The Batman of Africa?!? Gimme a Break!!!

DC Comic has recently announced the revamping of their entire line of comic books. This has cause much heated debate amongst fans, and I haven’t felt the need to weigh in, in part because I don’t care, and also because I don’t care. Did I mention that I don’t care?

But all of that changed when I read about a new title called Batwing. I’m not going to get into the details of who Batwing is, because it would be a long, complicated story that involves how DC creates these ridiculous events to sell tons of books. Instead, I will quote from a recent interview with the writer of the upcoming Batwing series, who describes the character as “the Batman of Africa.”

Some people may not have a problem with this, but it bothers me. It bothers me whenever a black character (or person for that matter) is described in contrast to a similar white character. Maybe that’s just me. I remember years ago, when blues guitarist/singer Robert Cray came on the scene, and everyone called him “the black Eric Clapton.” Or when Jackie Wilson, one of the greatest performers of all time, was referred to as “the black Elvis Presley.”

And to be honest, it is more than the fact that “Batwing is the Batman of Africa” that has me a bit irritated. My real problem is the way the comic book industry has a habit of segregating its black characters. I’ve been reading comics long enough to state with a certain degree of confidence that the vast majority of black superheroes have been limited to either being super and heroic in the ghetto, as the sidekick to a white hero, or, in the case of Marvel’s Black Panther, in Africa. Now, the concept of a black hero in Africa may have been groundbreaking when Black Panther first appeared, but that was more than 40 years ago. DC is employing a form of being racially progressive that was effective when interracial marriage was still illegal in many states. Now they are simply and woefully behind the times.

Some people won’t understand my problem with this whole Batwing thing. I don’t have a problem with Africa having a superhero. In fact, the entire continent of Africa could use several teams of superheroes. But I guarantee you that’s not what Batwing is all about. Batwing was a feeble attempt at DC to be racially diverse, but also being concerned that in doing so, they might upset hardcore fans. I get the feeling they looked at the sales numbers of Black Panther, and figured, “Someone is buying that book, maybe we can make that model work for us.”

And so they came up with Batwing, and decided to have him stay in Africa, because it is easier to populate comic books with black characters when they are in Africa, because…well…just because. As it is, even though Batwing will be fighting crime throughout the continent of Africa, he will be based out of Democratic Republic of Congo. In a recent interview, the series writer, Judd Winick, said he wished DC would send him to Congo and followed it up by saying, “I think I’d need a month or so to really soak it up.”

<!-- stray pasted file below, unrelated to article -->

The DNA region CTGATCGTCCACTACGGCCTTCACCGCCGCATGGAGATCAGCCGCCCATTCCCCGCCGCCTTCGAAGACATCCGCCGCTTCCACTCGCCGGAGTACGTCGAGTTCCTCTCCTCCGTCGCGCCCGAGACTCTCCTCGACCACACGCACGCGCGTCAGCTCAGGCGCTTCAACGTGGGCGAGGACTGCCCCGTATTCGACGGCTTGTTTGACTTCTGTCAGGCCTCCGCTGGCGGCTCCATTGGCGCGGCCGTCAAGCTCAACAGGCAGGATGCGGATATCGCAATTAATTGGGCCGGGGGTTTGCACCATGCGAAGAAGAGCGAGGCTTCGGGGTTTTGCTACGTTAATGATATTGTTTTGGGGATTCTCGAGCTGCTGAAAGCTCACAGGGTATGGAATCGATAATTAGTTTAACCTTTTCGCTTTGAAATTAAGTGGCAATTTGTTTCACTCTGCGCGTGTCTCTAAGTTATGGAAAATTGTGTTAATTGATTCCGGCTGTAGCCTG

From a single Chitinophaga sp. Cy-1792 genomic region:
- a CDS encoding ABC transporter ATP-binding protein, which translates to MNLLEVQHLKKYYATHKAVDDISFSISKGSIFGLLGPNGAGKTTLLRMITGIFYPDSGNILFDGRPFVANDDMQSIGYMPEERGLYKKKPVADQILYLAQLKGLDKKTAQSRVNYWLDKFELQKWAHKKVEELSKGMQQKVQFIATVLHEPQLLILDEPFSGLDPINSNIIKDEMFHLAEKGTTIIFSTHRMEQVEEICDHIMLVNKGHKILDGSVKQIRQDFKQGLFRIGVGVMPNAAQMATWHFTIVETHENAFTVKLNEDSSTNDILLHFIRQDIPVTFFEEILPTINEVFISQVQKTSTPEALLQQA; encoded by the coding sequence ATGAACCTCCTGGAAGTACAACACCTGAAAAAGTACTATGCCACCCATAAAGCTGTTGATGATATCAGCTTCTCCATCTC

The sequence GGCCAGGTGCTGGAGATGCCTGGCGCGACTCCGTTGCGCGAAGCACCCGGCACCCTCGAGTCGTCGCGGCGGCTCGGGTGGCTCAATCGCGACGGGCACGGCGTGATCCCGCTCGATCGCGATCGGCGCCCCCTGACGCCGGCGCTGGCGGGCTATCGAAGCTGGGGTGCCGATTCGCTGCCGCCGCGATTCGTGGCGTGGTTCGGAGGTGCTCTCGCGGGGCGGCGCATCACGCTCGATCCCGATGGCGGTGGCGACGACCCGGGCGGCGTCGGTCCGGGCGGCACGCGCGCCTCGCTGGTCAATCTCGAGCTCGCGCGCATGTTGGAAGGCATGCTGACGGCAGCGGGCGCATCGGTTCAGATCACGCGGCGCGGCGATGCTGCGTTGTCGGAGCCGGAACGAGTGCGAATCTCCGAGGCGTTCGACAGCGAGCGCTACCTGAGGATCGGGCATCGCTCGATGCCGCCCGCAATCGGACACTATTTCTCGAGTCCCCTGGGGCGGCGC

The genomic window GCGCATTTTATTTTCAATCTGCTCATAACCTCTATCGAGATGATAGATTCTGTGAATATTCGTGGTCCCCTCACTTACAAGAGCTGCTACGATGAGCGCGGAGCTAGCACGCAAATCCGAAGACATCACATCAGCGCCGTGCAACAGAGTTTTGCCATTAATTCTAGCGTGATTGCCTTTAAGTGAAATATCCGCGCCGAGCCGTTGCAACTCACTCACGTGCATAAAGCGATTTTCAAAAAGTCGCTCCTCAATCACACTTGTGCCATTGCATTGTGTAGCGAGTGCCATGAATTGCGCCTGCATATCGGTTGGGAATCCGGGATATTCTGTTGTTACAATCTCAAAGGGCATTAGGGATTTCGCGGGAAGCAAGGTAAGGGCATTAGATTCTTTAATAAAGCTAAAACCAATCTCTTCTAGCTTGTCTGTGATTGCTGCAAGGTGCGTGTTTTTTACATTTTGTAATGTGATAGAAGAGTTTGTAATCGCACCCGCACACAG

If Winick were to go to Congo to “soak it up,” he would be soaking up a nightmare of human suffering. War broke out in Congo in the late 1990s, and it is still being waged today in what had been called “The Great War of Africa.” More than 5 million have died through violence, famine and genocide. Sexual violence is used as weapon against the civilian population, in between 2006 and 2007, more than 400,000 women were raped. This is not a place you go to for a month to “soak it up” in preparation to write a comic book. This is a place you go to see how much suffering your fellow human being can endure, and the try to figure out how to solve the problem. And writing a comic book that will likely be cancelled in less than a year is not a solution.

I’m disappointed in DC, but not really surprised. They are pandering to an audience that is both rabid in their loyalty to fictional characters, but also racially clueless to the point many are actually bigots. Remember how bad people freaked out when actor Donald Glover wanted a shot a playing Spider-Man? You would have thought it was 1958 and Glover wanted to order a sandwich at a segregated lunch counter while molesting a white woman.

I hate to break it to some of you, but it is 2011. Barack Obama is the President of the United States. Will Smith is one of the top action stars in the world. The days of needing to keep black superheroes way over in Africa or as a sidekick have passed. Nor do we need to describe them as being the black Batman or the black Spider-Man. Our fictional heroes should come in all sizes, shapes, colors and genders. We need more female heroes that don’t look like porn stars. We need more Asian and Latino heroes who aren’t stereotypes, sidekicks or simply disposable. We need a world of fiction that is more diverse and accepting than the one we often find ourselves living in, if for no other reason than sometimes we want to escape the horrors of this world.

Boys and girls of all colors deserve to be able to escape to Metropolis or Hogwarts and find characters they can identify with on an ethnic level. The moment a black kid has to go to Africa or the ghetto to find a superhero that looks like them, the creators of that fictional world have failed to provide the sort of escape fiction provides to white kids. And in that failure, writers and publishers continue to reinforce the fallacies of racial inferiority that plague us all.

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